joint distribution in case of independence of A and B. Thus it actually serves as a measure of
dependence between A and B.

MAX


alignment

MIN
-

misalignment

Some Foundations (C)

40




Collignon, A. et al..
Automated multi
-
modality image registration based on information
theory,

in Bizais, Y., editor,
Proceedings of the Information Processing in Medical Imaging
Conference
, pages 263
--
274. Kluwer Academic Publishers.


Collignon, A., Vandermuelen, D., Suetens, P., and Marchal, G.,
3d multi
-
modality medical
image registration using feature space clustering,

in Ayache, N., editor,
Computer Vision,
Virtual Reality and Robotics in Medicine
, pages 195
--

204. Springer Verlag.


Cover, T. and Thomas, J.,
Elements of Information Theory,

John Wiley and Sons, Inc, 1991


Duda, R. and Hart, P.,
Pattern Classification and Scene Analysis,

John Wiley and Sons, 1973


Hyvärinen, Aapo,
Survey on Independent Component Analysis,
Helsinki University of
Technology,
http://www.cis.hut.fi/aapo/papers/NCS99web/NCS99web.html


Kruppa, Hannes and Schiel, Bernt,
Hierarchical combination of object models using mutual
information,
in
Proceedings of the 12th British Machine Vision Conference
, pages 103
-
112,
2001


Studholme, C., Hill, D., and Hawkes, D.,
Multiresolution voxel similarity measures for mr
-
pet registration
, in Bizais, Y., editor,
Proceedings of the Information Processing in Medical
Imaging Conference
, Kluwer Academic Publishers


Thévenaz, P., Unser, M.,
An Efficient Mutual Information Optimizer for Multiresolution
Image Registration,
in
Proceedings of the 1998 IEEE International Conference on Image
Processing (ICIP'98)
, Chicago IL, USA, October 4
-
7, 1998, vol. I, pp. 833
-
837.



Viola, P. and Wells III, W.,
Alignment by maximization of mutual information,

in
Proceedings of the 5th International Conference on Computer Vision



Wells III, W., Atsumi, H., Nakajima, S., Kikinis, R.,

Multi
-
Modal Volume Registration by Maximization of Mutual Information
,
http://splweb.bwh.harvard.edu:8000/pages/papers/swells/mia
-
html/mia.html





Foundation Lit

41

Alignment becomes a task of alignment and repositioning, attempting to
constructively FIT one complex fuzzy shape to another

Alignment = similarities of players, objects, relations, modus operandi for the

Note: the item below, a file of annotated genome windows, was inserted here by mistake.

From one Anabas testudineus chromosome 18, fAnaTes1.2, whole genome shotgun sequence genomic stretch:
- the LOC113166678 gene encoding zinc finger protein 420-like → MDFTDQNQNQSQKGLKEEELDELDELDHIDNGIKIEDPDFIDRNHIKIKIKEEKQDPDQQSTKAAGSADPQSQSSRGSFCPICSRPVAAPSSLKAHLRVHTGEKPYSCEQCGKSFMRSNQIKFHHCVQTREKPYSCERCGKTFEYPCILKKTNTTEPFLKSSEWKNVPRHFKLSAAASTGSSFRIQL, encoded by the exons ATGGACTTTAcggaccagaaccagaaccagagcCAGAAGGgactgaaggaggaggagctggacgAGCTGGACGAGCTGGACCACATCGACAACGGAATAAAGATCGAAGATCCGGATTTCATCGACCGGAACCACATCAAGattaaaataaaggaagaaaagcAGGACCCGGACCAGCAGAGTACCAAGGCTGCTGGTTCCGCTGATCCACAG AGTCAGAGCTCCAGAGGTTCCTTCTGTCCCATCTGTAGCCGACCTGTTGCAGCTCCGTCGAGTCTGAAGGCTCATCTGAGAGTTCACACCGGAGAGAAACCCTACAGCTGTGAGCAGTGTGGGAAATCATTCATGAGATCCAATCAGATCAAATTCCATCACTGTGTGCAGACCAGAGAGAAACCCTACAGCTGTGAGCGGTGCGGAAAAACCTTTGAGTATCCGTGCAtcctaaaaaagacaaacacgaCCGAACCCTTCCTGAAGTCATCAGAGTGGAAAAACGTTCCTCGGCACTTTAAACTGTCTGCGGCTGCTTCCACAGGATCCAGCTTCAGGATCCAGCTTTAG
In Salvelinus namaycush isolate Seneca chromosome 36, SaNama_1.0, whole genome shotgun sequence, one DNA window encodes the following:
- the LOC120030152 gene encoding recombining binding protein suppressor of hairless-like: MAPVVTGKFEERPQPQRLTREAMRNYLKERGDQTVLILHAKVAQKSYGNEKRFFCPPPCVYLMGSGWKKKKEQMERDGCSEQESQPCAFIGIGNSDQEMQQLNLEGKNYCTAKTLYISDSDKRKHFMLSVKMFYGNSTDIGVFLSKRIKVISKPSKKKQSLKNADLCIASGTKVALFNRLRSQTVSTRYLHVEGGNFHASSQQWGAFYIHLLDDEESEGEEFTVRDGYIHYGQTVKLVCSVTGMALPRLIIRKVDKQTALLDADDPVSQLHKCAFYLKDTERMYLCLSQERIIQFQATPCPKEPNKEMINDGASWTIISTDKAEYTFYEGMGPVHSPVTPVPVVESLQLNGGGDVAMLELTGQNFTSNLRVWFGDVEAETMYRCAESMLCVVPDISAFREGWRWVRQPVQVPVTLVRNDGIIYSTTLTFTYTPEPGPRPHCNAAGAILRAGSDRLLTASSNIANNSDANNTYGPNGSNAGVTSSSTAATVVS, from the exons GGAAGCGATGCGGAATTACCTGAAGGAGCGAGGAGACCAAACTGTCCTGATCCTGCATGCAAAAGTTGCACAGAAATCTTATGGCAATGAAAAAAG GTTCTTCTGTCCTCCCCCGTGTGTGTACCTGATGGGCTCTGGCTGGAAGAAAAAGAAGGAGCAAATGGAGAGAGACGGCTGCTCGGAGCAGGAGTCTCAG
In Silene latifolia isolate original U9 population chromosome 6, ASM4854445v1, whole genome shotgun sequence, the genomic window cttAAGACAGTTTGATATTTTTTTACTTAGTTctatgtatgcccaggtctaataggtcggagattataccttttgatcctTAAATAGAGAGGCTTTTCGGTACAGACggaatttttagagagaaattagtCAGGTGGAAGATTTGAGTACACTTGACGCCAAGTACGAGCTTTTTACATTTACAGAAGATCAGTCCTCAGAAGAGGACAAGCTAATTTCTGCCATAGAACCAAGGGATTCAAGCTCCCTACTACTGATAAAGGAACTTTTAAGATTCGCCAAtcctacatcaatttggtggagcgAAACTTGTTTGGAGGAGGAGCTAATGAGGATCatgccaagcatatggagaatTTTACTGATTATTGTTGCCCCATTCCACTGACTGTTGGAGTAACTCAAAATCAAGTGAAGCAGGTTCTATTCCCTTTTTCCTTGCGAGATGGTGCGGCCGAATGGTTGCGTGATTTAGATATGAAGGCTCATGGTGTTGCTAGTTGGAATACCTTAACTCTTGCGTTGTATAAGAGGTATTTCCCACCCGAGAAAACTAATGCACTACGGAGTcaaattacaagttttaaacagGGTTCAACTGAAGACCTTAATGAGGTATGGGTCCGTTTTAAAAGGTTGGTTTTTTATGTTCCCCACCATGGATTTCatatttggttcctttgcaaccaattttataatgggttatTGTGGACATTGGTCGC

Relational Maps being studied

Misalignment = maybe nothing in common, maybe simply dissimilar OR

Major misalignment = situation worth examining for its anomalies

Particular misalignment = perhaps a concerted and deliberate operation of
deception, event
-
encryption, and really worth a special look

And then what meaning (use)?

42

NSCIP Example

Organizational Network 1

The big leap is in moving to different types of networks that are not images, not
physical volumes, but network descriptions of organizations and traffic within and
among those organizations

O2
-

one year later

O1


one year later

Organizational Network 2

43

Transforms of Interest



Temporal:
M
1
(t1)


M
1

(t2)



Displacement: M
1
(x
0
, y
0
,z
0
)


M
1
(
x
1
, y
1
,z
1
)



Orientation: Observer(x
i
, y
i
,z
i
) [M
1
(x
0
, y
0
,z
0
)]


Observer(x
i+j
, y
i+j
,z
i+j
) [
M
1
(
x
0
,
y
0
,z
0
)]



Modality (MRI, CT, PET, US): M
1


M
2




In each of these transforms there can be many other transforms occurring. It is desirable
if we can establish what are some of the rules by which they can occur, what are
the dependencies, and what then are the likely paths by which to deform and
reshape the expected distributions of parameters for a given model or sub
-
model in
order to optimize (maximize) the mutual information between the two.

44



Faces


seemingly a much easier problem, more ‘tractable’ challenges:

(a) mostly the same shape, and normalizable in geometry

(b) color, lighting, shadow can throw off one model or another



Multimodal descriptions of organizations, event
-
sequences, operative processes

(a) linking events (X now in London, Y went London to Lahore to London)

(b) sensor reports (CCTV or Nomad Eyes data)


(c) financial account anomalies among suspect accounts